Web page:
A bill that would block suspected Nazi war criminals from receiving US government pension benefits is heading to President Barack Obama for his signature.
By voice vote late Thursday, the Senate gave final congressional approval to a measure that would shut a loophole that allowed suspected Nazis to be paid millions of dollars in benefits, clearing it for the White House.
Under the No Social Security for Nazis Act, the benefits, known as Social Security, would be terminated for Nazi suspects who have lost their American citizenship, a step called denaturalization. US law currently requires a higher threshold – a final order of deportation – before the benefits can be stopped.
The legislation was introduced after an Associated Press investigation published in October revealed that Social Security benefits have been paid to dozens of former Nazis after they were forced out of the United States.
The House unanimously approved the bill on Tuesday on a 420-0 vote.
The legislation united Republicans and Democrats, who expressed outrage that US taxpayers were unwittingly financing the retirement of individuals who participated in the Third Reich's atrocities during World War II.
"Coming ahead of the 70th anniversaries of the liberation of the Nazi death camps, the adoption of this bill by Congress sends an important signal: Nazi criminals who illegally obtained US citizenship after World War II by lying about their past and who escaped prosecution should not benefit from American taxpayers' support," said Robert Singer, chief executive officer of the World Jewish Congress.
The White House said Friday that it agreed with the thrust of the legislation and is currently reviewing the bill. A Justice Department spokesman, Peter Carr, said the department supports the goal of terminating federal public benefits for individuals found to have participated in the Nazi persecution during World War II. The Social Security Administration did not immediately respond to AP's request for comment on the bill. However, the agency has previously said former Nazis should not be receiving benefits.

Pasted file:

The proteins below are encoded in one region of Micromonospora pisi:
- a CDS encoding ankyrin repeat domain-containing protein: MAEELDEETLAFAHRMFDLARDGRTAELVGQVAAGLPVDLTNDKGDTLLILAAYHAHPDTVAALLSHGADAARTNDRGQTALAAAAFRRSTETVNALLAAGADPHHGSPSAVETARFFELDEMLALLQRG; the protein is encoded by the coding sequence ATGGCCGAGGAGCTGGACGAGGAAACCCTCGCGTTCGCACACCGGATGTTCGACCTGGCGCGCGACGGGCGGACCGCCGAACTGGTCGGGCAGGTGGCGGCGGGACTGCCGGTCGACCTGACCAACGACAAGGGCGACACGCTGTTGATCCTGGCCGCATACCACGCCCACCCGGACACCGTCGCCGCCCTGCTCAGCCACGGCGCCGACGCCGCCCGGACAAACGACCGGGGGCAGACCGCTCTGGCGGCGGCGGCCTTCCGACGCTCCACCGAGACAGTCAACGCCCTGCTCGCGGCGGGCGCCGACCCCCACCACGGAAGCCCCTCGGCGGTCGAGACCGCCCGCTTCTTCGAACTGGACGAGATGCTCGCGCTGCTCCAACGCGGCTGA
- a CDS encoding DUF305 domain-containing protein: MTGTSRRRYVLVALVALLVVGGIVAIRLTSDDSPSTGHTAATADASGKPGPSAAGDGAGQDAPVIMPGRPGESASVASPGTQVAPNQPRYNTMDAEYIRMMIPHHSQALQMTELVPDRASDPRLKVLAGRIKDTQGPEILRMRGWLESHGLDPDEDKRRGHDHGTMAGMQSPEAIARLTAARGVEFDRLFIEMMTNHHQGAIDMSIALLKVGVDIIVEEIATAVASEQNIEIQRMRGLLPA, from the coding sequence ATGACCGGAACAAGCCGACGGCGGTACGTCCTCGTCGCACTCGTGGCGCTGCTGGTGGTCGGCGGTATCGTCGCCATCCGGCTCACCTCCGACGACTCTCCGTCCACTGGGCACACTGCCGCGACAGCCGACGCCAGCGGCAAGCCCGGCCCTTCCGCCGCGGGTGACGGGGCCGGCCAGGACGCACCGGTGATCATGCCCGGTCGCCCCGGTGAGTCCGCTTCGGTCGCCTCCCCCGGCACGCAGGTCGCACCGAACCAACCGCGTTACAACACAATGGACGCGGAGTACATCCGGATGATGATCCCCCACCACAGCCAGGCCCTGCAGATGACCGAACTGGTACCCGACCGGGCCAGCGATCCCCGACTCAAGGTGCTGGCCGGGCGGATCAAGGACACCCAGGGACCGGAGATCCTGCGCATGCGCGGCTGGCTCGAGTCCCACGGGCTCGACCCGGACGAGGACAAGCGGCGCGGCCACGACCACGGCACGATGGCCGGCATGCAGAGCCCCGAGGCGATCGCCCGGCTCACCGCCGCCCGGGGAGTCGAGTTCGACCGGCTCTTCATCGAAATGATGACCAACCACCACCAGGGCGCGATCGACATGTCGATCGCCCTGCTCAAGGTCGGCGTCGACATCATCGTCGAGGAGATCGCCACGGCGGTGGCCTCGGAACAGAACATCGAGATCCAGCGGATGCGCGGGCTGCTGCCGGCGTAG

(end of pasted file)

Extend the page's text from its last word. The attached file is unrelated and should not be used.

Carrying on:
AP's investigation found that the Justice Department used a legal loophole to persuade Nazi suspects to leave the US in exchange for Social Security benefits. If they agreed to go voluntarily, or simply fled the country before being deported, they could keep their benefits. The Justice Department denied using Social Security payments as a way to expel former Nazis.
The investigation revealed that the Social Security Administration and State Department voiced strong opposition over the methods used by the Justice Department's Nazi-hunting unit, the Office of Special Investigations.
"Once signed into law, this bill will enshrine what should have been the policy of the Justice Department in the first place," said Sen. Charles Grassley, top Republican on the Senate Judiciary Committee. "Suspected Nazi war criminals should in no event be permitted to retain Social Security benefits."
Grassley and Sen. Orrin Hatch, a Republican, have demanded that the Obama administration provide Congress with records explaining how suspected Nazis received the payments and the role the Justice Department played in the program.
Grassley and Hatch cited the AP investigation in letters sent to Attorney General Eric Holder and Carolyn Colvin, the acting commissioner of the Social Security Administration.
In the new Congress that begins next month, Grassley will chair the Senate Judiciary Committee and Hatch will head the Senate Finance Committee.
The Social Security Administration refused the AP's request that it provide the total number of Nazi suspects who received benefits and the dollar amounts. The AP appealed the agency's denial of the information through the Freedom of Information Act.
Grassley and Hatch are seeking broad categories of data – such as the total number of Nazis who received Social Security benefits and the dollar amount of those payments – and details about specific cases. For example, they want to know whether a former SS unit commander named Michael Karkoc, whom the AP located last year in Minnesota, would be able to retain his benefits even if removed to another country.